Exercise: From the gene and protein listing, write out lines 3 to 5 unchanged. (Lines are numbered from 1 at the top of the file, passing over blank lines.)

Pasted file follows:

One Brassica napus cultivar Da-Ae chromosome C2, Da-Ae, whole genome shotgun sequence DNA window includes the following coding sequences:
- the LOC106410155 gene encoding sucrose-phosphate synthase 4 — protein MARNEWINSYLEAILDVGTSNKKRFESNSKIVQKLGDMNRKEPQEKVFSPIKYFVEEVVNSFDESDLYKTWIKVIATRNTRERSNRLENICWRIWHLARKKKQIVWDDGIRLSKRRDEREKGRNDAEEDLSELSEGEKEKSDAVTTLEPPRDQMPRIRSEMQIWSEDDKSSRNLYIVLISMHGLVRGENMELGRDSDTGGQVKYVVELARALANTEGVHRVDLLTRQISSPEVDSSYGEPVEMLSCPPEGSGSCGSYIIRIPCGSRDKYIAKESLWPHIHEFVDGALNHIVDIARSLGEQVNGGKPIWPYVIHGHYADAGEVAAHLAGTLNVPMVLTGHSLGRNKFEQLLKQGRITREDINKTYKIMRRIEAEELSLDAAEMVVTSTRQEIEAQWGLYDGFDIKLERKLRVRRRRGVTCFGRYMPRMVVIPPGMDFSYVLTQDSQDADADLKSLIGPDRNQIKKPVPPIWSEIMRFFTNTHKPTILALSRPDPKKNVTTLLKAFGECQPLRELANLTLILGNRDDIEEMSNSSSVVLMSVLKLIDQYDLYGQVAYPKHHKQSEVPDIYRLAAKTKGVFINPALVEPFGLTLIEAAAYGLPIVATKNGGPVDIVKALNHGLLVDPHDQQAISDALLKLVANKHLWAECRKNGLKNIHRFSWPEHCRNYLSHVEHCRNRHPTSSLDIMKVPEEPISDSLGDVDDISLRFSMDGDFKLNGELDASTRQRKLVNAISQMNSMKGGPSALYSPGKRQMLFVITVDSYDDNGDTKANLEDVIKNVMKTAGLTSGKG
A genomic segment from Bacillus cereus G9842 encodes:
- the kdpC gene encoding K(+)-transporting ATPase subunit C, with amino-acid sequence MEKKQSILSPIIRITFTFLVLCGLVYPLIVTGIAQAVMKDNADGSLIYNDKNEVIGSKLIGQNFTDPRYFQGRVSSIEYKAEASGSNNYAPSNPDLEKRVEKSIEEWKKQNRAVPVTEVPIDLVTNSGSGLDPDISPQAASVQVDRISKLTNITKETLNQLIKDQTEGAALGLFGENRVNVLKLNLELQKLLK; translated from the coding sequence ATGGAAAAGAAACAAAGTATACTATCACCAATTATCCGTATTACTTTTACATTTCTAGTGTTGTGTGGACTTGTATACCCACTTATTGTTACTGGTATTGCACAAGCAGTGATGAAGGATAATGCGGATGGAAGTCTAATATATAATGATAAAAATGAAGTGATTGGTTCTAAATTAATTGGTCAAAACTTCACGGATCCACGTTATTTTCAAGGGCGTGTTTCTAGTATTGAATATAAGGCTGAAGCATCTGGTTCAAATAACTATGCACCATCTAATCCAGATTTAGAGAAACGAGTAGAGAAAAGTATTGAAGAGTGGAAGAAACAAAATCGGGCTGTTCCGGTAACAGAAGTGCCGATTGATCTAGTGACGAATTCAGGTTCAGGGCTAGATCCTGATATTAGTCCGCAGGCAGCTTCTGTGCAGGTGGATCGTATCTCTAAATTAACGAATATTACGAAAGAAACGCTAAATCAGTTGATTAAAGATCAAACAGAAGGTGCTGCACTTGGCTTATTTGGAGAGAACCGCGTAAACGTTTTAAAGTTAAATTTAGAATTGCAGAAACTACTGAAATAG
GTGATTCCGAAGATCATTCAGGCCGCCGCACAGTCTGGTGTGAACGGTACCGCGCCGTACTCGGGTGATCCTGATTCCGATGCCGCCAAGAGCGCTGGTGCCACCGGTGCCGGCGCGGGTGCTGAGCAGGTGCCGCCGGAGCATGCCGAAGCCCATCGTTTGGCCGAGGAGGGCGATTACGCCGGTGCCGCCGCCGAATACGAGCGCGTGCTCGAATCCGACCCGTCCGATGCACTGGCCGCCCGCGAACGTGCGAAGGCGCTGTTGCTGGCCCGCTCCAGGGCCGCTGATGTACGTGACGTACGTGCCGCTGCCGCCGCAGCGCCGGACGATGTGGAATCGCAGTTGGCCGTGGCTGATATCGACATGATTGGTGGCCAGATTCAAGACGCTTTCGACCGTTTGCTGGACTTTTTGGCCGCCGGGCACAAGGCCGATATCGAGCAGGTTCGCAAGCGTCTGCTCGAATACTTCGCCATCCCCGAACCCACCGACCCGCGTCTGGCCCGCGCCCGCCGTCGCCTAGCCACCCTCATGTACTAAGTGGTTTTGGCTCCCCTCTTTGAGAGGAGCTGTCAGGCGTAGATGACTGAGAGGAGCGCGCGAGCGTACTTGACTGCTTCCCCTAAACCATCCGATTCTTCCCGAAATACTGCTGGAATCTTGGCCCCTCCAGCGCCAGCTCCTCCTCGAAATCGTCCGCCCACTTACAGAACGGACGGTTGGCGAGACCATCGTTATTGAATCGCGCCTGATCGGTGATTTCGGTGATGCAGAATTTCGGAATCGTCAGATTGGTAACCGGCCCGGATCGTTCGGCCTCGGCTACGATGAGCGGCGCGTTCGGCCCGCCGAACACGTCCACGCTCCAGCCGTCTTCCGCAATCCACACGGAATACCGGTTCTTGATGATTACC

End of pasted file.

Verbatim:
A genomic segment from Bacillus cereus G9842 encodes:
- the kdpC gene encoding K(+)-transporting ATPase subunit C, with amino-acid sequence MEKKQSILSPIIRITFTFLVLCGLVYPLIVTGIAQAVMKDNADGSLIYNDKNEVIGSKLIGQNFTDPRYFQGRVSSIEYKAEASGSNNYAPSNPDLEKRVEKSIEEWKKQNRAVPVTEVPIDLVTNSGSGLDPDISPQAASVQVDRISKLTNITKETLNQLIKDQTEGAALGLFGENRVNVLKLNLELQKLLK; translated from the coding sequence ATGGAAAAGAAACAAAGTATACTATCACCAATTATCCGTATTACTTTTACATTTCTAGTGTTGTGTGGACTTGTATACCCACTTATTGTTACTGGTATTGCACAAGCAGTGATGAAGGATAATGCGGATGGAAGTCTAATATATAATGATAAAAATGAAGTGATTGGTTCTAAATTAATTGGTCAAAACTTCACGGATCCACGTTATTTTCAAGGGCGTGTTTCTAGTATTGAATATAAGGCTGAAGCATCTGGTTCAAATAACTATGCACCATCTAATCCAGATTTAGAGAAACGAGTAGAGAAAAGTATTGAAGAGTGGAAGAAACAAAATCGGGCTGTTCCGGTAACAGAAGTGCCGATTGATCTAGTGACGAATTCAGGTTCAGGGCTAGATCCTGATATTAGTCCGCAGGCAGCTTCTGTGCAGGTGGATCGTATCTCTAAATTAACGAATATTACGAAAGAAACGCTAAATCAGTTGATTAAAGATCAAACAGAAGGTGCTGCACTTGGCTTATTTGGAGAGAACCGCGTAAACGTTTTAAAGTTAAATTTAGAATTGCAGAAACTACTGAAATAG
GTGATTCCGAAGATCATTCAGGCCGCCGCACAGTCTGGTGTGAACGGTACCGCGCCGTACTCGGGTGATCCTGATTCCGATGCCGCCAAGAGCGCTGGTGCCACCGGTGCCGGCGCGGGTGCTGAGCAGGTGCCGCCGGAGCATGCCGAAGCCCATCGTTTGGCCGAGGAGGGCGATTACGCCGGTGCCGCCGCCGAATACGAGCGCGTGCTCGAATCCGACCCGTCCGATGCACTGGCCGCCCGCGAACGTGCGAAGGCGCTGTTGCTGGCCCGCTCCAGGGCCGCTGATGTACGTGACGTACGTGCCGCTGCCGCCGCAGCGCCGGACGATGTGGAATCGCAGTTGGCCGTGGCTGATATCGACATGATTGGTGGCCAGATTCAAGACGCTTTCGACCGTTTGCTGGACTTTTTGGCCGCCGGGCACAAGGCCGATATCGAGCAGGTTCGCAAGCGTCTGCTCGAATACTTCGCCATCCCCGAACCCACCGACCCGCGTCTGGCCCGCGCCCGCCGTCGCCTAGCCACCCTCATGTACTAAGTGGTTTTGGCTCCCCTCTTTGAGAGGAGCTGTCAGGCGTAGATGACTGAGAGGAGCGCGCGAGCGTACTTGACTGCTTCCCCTAAACCATCCGATTCTTCCCGAAATACTGCTGGAATCTTGGCCCCTCCAGCGCCAGCTCCTCCTCGAAATCGTCCGCCCACTTACAGAACGGACGGTTGGCGAGACCATCGTTATTGAATCGCGCCTGATCGGTGATTTCGGTGATGCAGAATTTCGGAATCGTCAGATTGGTAACCGGCCCGGATCGTTCGGCCTCGGCTACGATGAGCGGCGCGTTCGGCCCGCCGAACACGTCCACGCTCCAGCCGTCTTCCGCAATCCACACGGAATACCGGTTCTTGATGATTACC